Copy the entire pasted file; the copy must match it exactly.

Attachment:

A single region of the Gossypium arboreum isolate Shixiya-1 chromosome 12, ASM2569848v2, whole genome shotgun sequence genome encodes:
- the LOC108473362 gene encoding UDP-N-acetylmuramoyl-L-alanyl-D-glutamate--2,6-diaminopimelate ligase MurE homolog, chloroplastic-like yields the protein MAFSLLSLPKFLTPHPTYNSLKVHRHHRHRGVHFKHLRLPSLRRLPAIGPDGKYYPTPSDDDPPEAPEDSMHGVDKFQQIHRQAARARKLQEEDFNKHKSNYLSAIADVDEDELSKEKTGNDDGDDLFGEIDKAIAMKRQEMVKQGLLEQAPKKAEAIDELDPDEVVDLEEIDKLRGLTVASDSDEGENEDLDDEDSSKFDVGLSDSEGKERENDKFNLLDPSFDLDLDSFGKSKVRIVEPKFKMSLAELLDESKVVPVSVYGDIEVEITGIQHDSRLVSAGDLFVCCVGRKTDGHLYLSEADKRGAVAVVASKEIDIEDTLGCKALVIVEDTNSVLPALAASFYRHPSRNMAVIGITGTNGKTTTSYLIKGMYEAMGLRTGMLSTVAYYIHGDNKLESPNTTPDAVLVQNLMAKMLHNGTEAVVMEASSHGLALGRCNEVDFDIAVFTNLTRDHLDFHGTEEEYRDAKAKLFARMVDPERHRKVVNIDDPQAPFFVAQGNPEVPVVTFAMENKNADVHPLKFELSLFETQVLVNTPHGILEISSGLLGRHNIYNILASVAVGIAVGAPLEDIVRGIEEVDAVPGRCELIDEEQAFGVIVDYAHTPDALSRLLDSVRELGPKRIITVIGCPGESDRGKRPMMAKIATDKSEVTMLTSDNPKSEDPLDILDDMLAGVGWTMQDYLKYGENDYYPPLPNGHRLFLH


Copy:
A single region of the Gossypium arboreum isolate Shixiya-1 chromosome 12, ASM2569848v2, whole genome shotgun sequence genome encodes:
- the LOC108473362 gene encoding UDP-N-acetylmuramoyl-L-alanyl-D-glutamate--2,6-diaminopimelate ligase MurE homolog, chloroplastic-like yields the protein MAFSLLSLPKFLTPHPTYNSLKVHRHHRHRGVHFKHLRLPSLRRLPAIGPDGKYYPTPSDDDPPEAPEDSMHGVDKFQQIHRQAARARKLQEEDFNKHKSNYLSAIADVDEDELSKEKTGNDDGDDLFGEIDKAIAMKRQEMVKQGLLEQAPKKAEAIDELDPDEVVDLEEIDKLRGLTVASDSDEGENEDLDDEDSSKFDVGLSDSEGKERENDKFNLLDPSFDLDLDSFGKSKVRIVEPKFKMSLAELLDESKVVPVSVYGDIEVEITGIQHDSRLVSAGDLFVCCVGRKTDGHLYLSEADKRGAVAVVASKEIDIEDTLGCKALVIVEDTNSVLPALAASFYRHPSRNMAVIGITGTNGKTTTSYLIKGMYEAMGLRTGMLSTVAYYIHGDNKLESPNTTPDAVLVQNLMAKMLHNGTEAVVMEASSHGLALGRCNEVDFDIAVFTNLTRDHLDFHGTEEEYRDAKAKLFARMVDPERHRKVVNIDDPQAPFFVAQGNPEVPVVTFAMENKNADVHPLKFELSLFETQVLVNTPHGILEISSGLLGRHNIYNILASVAVGIAVGAPLEDIVRGIEEVDAVPGRCELIDEEQAFGVIVDYAHTPDALSRLLDSVRELGPKRIITVIGCPGESDRGKRPMMAKIATDKSEVTMLTSDNPKSEDPLDILDDMLAGVGWTMQDYLKYGENDYYPPLPNGHRLFLH